Knowing that and knowing how
Dichotomy in long-term memory?
With regard to the long-term memory of the human being it has always been assumed that the following systems operate independently of each other (see also here):
A. Explicit (conscious) memory or declarative memory
This is memory of consciously accessible knowledge of facts. Examples include knowledge of your autobiography (episodic memory), or the knowledge that the Netherlands is in Europe (semantic memory).
B. Implicit (unconscious) memory
This portion of long-term memory is not consciously accessible and consists of skills, habits, and conditioned (learned) responses, which can be reflected by the reception of sensory information through hearing, smell, sight, taste and touch. One example is the ability to cycle or to use language.
In the USA it has recently been discovered that this division has to be placed into question by a study of a woman (Lonni Sue Johnson) with amnesia. She suffers memory loss due to a viral encephalitis that destroyed her hippocampus. The hippocampus is the brain area which is near the amygdala. It is the part of the brains that creates new memories and allows us to pick up old memories.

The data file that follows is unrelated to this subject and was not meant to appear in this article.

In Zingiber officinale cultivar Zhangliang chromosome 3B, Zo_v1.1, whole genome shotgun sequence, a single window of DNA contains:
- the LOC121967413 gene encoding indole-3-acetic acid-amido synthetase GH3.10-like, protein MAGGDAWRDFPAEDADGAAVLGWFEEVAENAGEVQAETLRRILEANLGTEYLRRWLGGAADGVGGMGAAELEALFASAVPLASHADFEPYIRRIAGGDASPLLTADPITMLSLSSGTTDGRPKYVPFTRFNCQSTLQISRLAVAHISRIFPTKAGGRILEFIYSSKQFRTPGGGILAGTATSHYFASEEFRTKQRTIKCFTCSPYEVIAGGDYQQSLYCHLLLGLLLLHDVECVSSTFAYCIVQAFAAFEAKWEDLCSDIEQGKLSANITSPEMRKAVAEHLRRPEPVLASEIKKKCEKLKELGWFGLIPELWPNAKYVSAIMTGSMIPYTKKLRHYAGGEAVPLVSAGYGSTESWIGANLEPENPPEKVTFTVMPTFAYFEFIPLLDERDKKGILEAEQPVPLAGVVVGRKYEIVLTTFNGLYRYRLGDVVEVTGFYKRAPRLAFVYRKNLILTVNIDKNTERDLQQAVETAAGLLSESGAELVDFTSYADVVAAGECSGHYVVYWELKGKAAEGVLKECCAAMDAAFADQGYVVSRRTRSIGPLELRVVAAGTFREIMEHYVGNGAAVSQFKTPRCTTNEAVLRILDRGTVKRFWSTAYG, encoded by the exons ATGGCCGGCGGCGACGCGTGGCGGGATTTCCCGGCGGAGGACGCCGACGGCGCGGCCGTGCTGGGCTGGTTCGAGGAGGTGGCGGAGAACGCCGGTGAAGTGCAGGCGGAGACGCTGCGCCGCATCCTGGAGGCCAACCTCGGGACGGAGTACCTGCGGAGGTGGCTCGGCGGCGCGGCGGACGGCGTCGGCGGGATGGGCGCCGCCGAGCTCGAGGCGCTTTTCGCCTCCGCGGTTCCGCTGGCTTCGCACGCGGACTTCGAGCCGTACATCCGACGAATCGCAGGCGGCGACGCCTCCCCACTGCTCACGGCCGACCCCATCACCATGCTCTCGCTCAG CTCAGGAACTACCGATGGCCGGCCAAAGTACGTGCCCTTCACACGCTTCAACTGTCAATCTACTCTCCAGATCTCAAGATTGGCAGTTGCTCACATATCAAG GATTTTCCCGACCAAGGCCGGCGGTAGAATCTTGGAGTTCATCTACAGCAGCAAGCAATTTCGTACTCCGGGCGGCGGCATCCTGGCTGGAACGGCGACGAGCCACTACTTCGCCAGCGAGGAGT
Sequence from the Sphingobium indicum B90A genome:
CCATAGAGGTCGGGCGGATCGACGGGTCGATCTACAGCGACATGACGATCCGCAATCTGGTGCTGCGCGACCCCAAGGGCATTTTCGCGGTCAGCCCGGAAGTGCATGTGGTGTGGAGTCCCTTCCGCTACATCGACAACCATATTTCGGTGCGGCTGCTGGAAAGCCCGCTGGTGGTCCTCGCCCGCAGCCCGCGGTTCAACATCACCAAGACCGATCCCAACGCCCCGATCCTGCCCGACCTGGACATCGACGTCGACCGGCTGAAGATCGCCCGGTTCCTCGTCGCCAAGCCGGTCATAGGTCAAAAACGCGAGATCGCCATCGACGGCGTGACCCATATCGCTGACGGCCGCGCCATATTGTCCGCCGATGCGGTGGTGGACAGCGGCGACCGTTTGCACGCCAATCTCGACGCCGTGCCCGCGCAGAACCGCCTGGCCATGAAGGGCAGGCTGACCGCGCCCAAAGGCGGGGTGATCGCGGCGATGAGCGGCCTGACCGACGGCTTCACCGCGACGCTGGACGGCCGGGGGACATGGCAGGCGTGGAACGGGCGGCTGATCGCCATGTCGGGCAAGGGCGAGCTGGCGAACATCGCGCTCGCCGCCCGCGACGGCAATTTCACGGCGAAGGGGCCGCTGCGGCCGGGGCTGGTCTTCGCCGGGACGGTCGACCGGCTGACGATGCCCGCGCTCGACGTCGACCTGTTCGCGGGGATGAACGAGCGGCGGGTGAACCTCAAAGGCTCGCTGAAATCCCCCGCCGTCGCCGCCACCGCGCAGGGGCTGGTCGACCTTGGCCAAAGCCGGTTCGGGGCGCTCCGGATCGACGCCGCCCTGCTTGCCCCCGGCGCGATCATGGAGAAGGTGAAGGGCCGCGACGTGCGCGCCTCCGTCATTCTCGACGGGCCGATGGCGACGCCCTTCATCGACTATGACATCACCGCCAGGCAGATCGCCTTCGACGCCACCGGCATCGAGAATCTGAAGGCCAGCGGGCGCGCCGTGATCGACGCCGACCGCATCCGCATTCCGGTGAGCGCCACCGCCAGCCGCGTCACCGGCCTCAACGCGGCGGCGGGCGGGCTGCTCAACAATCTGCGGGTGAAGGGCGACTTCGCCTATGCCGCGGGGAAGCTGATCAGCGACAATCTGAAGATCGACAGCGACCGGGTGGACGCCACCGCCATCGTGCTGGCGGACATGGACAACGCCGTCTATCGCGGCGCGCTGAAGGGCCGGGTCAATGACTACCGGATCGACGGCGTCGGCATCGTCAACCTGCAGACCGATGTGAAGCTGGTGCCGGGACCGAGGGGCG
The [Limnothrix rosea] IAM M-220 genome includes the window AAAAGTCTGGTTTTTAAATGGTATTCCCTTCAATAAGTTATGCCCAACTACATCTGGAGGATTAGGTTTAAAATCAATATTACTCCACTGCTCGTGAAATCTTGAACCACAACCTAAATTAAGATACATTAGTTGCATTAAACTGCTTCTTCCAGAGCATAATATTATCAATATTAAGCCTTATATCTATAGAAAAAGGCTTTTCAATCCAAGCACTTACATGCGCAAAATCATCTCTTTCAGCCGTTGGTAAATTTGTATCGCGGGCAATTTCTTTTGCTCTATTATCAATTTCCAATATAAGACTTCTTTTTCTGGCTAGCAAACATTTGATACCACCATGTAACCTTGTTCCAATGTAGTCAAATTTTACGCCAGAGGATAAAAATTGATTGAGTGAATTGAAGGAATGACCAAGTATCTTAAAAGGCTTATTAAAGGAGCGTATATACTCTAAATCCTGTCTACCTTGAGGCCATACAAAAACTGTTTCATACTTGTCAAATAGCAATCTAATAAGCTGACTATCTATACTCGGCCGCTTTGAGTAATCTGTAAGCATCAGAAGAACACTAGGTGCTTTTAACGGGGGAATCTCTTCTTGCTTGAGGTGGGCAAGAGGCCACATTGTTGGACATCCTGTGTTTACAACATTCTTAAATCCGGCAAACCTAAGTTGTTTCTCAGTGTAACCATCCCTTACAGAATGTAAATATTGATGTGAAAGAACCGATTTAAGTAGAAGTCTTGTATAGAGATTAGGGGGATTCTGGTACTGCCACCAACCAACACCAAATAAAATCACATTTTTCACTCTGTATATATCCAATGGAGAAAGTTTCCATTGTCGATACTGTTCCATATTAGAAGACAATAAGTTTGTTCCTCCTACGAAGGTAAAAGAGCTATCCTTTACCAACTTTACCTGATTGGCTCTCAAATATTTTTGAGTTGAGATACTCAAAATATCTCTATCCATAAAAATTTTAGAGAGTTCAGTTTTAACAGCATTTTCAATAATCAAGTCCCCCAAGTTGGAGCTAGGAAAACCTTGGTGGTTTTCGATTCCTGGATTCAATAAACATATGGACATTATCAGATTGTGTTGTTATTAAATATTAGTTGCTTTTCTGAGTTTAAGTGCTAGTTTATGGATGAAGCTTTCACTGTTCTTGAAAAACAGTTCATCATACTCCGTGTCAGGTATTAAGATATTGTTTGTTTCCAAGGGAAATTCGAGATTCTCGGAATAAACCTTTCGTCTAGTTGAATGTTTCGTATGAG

Lonni Sue cannot remember anything of her life before her illness. For example, she does not know that she has been married.
She also does not remember that she was a musician, that she liked to paint and that she was an amateur aviator.
However, when asked how to prepare a color palette she is able to tell exactly how to do it. When asked for the steps needed to prevent an airplane to shut down she knows exactly. Also a question about how to deal with a stringed musical instrument she answered in detail.
According to Barbara Landau, professor of cognitive sciences at Johns Hopkins, this contradicts the assumption that knowing how something should be done is not declarative knowledge. The sharp distinction between "knowing that" and "knowing how" will consequently cease to apply.